look too fat in that outfit. We are made up of all of these awful accusations. I am fully guilty of
these. I am not the only girl who is self conscious. I sometimes hate how I look, and I can thank
society for that, because as a woman, I am told that I will never be beautiful, or do anything right
with myself. Do you really believe that this is a fair way to judge who we are, before you get to
know us in our true vulnerability?
As a white person, I have something called an “invisible knapsack.” An invisible
knapsack is something in which we are not conscious of, but carries all of our privileges as white
people. As a child, I was taught to love everyone because I am a Christian, and it’s what I am
supposed to do. I didn’t have much a problem with that until school, where I was bullied, and
was almost forced to dislike people. Despite that, I was taught to ALWAYS love people of color,
because they are people too. I always overlooked that and the privileges that I have. Some of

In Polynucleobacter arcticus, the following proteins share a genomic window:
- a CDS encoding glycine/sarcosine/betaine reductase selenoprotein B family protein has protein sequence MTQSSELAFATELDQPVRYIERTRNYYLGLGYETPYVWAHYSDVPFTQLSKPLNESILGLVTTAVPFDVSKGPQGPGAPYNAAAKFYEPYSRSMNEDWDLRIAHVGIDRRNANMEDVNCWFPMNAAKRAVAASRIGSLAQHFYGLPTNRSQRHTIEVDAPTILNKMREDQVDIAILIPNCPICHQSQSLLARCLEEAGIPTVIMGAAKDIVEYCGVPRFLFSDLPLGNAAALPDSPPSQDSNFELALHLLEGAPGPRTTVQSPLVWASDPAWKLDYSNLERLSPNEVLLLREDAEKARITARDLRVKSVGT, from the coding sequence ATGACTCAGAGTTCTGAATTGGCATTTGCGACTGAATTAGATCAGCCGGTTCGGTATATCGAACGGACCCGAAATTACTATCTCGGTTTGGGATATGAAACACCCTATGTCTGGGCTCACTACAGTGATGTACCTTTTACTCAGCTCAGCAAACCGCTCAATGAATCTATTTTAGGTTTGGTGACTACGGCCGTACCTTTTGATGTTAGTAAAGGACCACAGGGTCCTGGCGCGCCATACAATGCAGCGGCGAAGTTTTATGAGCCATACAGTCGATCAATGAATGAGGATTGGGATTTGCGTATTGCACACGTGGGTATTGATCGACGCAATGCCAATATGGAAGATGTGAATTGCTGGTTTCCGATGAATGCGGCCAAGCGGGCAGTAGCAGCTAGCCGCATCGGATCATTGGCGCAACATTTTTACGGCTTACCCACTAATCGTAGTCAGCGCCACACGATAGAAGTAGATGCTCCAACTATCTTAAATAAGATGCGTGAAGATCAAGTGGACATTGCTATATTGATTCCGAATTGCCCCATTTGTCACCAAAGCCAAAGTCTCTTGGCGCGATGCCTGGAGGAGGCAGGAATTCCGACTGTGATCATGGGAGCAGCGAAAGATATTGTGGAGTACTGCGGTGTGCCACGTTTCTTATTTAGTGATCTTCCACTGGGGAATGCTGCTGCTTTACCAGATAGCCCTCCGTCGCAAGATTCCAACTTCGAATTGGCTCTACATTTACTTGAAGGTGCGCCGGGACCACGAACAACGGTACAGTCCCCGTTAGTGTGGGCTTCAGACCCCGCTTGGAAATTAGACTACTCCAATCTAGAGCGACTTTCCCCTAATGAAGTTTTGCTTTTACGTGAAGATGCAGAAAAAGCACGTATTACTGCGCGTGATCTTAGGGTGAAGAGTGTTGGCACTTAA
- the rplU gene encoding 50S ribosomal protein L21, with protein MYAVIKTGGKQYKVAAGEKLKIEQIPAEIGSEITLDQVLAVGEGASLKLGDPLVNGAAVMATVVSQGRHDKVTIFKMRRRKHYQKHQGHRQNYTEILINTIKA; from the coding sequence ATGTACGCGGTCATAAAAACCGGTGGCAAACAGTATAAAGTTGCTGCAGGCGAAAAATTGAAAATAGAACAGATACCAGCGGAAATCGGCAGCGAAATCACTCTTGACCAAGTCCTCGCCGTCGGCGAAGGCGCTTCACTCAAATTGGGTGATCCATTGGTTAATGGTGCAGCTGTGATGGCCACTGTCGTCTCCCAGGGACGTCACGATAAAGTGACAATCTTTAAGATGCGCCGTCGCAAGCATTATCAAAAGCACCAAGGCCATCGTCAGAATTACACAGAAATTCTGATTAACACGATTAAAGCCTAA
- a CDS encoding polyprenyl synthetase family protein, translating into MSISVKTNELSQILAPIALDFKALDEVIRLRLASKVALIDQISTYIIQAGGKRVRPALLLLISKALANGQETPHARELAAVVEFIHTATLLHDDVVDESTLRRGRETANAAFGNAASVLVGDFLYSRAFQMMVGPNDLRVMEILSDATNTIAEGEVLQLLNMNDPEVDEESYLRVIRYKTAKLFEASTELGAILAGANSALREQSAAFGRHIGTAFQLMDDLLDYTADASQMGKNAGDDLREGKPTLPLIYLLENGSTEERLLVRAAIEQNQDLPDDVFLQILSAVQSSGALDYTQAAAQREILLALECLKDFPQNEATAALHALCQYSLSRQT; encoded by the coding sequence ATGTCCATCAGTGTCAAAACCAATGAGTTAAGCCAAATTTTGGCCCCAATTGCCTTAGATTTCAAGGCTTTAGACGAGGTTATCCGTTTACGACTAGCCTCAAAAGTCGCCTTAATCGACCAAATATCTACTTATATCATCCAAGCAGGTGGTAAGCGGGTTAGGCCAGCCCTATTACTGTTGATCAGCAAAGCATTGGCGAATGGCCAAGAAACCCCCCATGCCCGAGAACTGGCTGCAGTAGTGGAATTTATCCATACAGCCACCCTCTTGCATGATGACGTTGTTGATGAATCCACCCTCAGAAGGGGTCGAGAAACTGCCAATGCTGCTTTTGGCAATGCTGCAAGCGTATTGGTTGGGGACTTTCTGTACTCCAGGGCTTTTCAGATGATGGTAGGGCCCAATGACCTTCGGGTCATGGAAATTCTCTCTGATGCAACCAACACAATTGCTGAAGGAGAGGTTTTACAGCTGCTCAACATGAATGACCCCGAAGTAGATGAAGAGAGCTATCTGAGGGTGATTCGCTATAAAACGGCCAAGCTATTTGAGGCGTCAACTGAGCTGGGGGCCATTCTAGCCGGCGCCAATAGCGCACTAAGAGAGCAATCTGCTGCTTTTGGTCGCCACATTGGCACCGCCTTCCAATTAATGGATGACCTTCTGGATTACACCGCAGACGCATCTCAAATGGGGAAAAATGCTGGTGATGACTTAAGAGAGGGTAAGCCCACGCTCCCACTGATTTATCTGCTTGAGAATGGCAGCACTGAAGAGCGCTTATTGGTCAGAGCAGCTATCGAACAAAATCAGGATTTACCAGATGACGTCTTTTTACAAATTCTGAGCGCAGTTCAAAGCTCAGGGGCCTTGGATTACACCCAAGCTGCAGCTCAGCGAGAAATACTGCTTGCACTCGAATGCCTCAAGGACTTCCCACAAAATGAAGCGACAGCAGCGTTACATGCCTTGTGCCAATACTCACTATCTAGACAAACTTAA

those privileges are the clothes on my back, tools I use in my life, visas, blank checks, maps, etc.
Us, as American white people, are so very adamant about not admitting that we are overprivileged, that it's a bit sad. The article White Privilege: Unpacking the Invisible Knapsack by
Peggy McIntosh explains a study that Peggy did. She asked multiple white men if they thought
that they are over-privileged. All of the men said that they didn’t think they were, and they got a
little uncomfortable when asked. They were unwilling to admit that they are over-privileged. As
a woman, I’m thinking less of men here because they won’t admit to the obvious. But who am I
to talk? Even though I am a woman, I am still white, and I will freely admit that I take all of my
privileges for advantage. I always look around myself, looking at the restaurant I’m in, or the
amazing opportunity that I get to even go to a school, much less for free. I take everything for
advantage, everything. It’s what I was taught by society. See it, and use it. Until we started this
unit, I only half thought of it, and still I didn’t think anything of it, just brushed it off my
shoulder, just like most people do in this country. Now that we have started to dive into it, I am
ashamed of what we whites do to people of color. As I learn about the true inequality of this
country, I learn that most of it is just getting worse, as black people are murdered for being in the
wrong place at the wrong time, and white people are the one’s with the gun. We are all different,